Was Fairview Really Designed by a Prison Architect?


Sophii Sherman

With its picture-perfect backdrop, decades of Boulderites have wondered why our cross-town rivals have few windows facing the mountains.

It’s a well-believed rumor that Fairview’s plain, windowless, and, frankly, intimidating building was designed by none other than the same person who designed the Colorado Prison. A poll of Boulder High and Fairview students found that over 80% of the polled students believed there was some substance to the speculation.

So, is the rumor true?

Fairview’s architect, Hobart Wagener, is credited with designing Southern Hills Middle School and CU’s Williams Village and has many other buildings on his resume. But a quick Google search will reveal a prison isn’t one of them.

Despite its widely accepted apparent truth, it’s unclear where the rumor originated. Among polled students, 83% said they had heard the story from a fellow student. 

Though we don’t concretely know where the rumor came from, it would take a mere glance at Fairview’s gloomy, tactical exterior and pragmatic interior, mixed with a common dislike of Fairview kids, for a rumor among high schoolers to take off into the realm of a full-fledged believability. 

Fairview’s “prison-like” appearance was actually a relatively common open floor plan for schools in the 1970s. The building was designed to promote a new and (at the time) revolutionary model of education that moved away from the traditional lecture teaching methods. The open floor plan was designed to utilize different styles of collaborative learning, while its thick concrete walls were made to prevent the high winds in the area from lifting the building from its foundation. The architect Hobart Waganer even won an award from the American Institute of Architects for Fairview’s “modernist” design.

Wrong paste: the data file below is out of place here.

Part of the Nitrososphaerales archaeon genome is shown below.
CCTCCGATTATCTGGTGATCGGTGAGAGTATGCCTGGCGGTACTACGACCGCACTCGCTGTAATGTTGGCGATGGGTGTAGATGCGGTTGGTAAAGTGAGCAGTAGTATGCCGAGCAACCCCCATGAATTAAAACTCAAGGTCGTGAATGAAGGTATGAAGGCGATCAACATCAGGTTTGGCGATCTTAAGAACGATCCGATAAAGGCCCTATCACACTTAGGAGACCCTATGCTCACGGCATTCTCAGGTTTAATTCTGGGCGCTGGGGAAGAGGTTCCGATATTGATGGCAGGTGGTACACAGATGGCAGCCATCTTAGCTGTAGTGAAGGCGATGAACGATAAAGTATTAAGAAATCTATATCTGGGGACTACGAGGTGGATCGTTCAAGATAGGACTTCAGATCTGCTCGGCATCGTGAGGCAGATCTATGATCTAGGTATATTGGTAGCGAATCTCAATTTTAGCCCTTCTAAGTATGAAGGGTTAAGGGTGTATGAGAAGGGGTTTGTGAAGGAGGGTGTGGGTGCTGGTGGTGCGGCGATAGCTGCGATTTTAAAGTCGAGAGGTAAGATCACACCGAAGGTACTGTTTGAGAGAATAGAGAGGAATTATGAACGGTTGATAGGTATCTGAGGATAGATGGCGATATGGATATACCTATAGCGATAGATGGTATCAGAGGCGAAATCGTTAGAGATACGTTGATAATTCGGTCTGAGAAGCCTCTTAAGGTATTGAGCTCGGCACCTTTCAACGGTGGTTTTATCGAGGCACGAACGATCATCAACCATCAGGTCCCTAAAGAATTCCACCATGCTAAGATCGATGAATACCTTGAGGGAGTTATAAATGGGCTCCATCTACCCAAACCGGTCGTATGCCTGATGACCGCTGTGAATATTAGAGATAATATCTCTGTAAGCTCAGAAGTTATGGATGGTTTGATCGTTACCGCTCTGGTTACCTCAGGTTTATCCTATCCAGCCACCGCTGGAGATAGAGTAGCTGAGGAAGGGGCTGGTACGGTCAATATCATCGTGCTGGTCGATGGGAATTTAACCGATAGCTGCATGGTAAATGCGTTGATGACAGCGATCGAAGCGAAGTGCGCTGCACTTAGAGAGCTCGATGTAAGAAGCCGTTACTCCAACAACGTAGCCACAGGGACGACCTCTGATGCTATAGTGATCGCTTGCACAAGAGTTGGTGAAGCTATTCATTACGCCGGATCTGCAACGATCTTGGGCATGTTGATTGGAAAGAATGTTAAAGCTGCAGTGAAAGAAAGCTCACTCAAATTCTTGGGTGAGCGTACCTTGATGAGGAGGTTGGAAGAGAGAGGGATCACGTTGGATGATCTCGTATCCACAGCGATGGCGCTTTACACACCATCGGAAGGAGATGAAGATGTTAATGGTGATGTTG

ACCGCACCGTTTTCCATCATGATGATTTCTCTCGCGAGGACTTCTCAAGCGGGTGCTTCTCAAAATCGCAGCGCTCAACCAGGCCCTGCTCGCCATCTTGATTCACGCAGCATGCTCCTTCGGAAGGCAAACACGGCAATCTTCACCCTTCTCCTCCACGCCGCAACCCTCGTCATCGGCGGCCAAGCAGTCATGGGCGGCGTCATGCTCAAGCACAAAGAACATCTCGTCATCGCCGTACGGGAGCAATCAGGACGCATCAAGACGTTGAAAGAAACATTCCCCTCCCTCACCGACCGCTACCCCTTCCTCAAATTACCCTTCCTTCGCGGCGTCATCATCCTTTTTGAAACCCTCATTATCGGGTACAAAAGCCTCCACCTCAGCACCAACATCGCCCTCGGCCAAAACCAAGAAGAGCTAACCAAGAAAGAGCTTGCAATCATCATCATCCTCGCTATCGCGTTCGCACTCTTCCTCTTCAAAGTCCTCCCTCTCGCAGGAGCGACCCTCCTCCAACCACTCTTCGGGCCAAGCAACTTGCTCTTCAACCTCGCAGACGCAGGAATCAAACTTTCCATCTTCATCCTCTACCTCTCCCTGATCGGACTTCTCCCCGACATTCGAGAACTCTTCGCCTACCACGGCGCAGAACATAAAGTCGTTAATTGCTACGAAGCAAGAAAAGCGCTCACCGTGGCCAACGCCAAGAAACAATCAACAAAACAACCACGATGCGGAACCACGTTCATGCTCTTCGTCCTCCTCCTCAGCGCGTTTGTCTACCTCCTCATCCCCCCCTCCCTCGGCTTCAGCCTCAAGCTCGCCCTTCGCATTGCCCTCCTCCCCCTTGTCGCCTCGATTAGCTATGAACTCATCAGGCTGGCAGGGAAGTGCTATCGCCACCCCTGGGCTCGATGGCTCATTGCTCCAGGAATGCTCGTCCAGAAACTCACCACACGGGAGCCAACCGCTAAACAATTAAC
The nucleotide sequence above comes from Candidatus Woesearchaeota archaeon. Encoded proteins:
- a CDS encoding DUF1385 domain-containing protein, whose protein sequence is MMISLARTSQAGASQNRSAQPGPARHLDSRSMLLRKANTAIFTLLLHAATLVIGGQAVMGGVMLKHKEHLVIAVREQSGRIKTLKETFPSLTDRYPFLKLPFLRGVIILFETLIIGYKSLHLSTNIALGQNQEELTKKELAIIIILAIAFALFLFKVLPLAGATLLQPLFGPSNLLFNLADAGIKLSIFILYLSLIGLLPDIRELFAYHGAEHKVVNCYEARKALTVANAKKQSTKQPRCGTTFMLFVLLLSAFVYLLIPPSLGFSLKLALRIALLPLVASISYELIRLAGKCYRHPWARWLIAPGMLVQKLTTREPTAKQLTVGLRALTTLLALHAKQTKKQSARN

Though this rumor has circulated Boulder High for multiple generations of high school students, implying a long-lived mockery of Fairview’s appearance, the building’s design has become much less closed off in recent years. 

The first renovation was prompted by a dramatic roof cave-in of the student center while students were taking the ACT after a night of heavy snowfall. The collapse was due to shortcuts the construction team took while assembling the building six years prior in an effort to meet the deadline of the start of the fall semester. Miraculously, no one was injured. After teachers reportedly saw the ceiling beginning to bowl, they moved students taking the ACT to a different floor. After the collapse, BVSD filed a lawsuit against Hobart Waganer and his firm.

Since that first reconstruction, the building has had multiple alterations added. Eventually, in the late 70s, Administration realized that the college-style “revolutionary model of education” was not working as intended; so walls in between previously spacious joint classrooms were added, further eliminating Fairview’s “prison-like” appearance. 

In the present day, Fairview’s thick concrete walls and its deep window wells serve as a reminder of a previous period in architecture. But, perhaps disappointing to some, it isn’t representative of the signature style of a prison architect.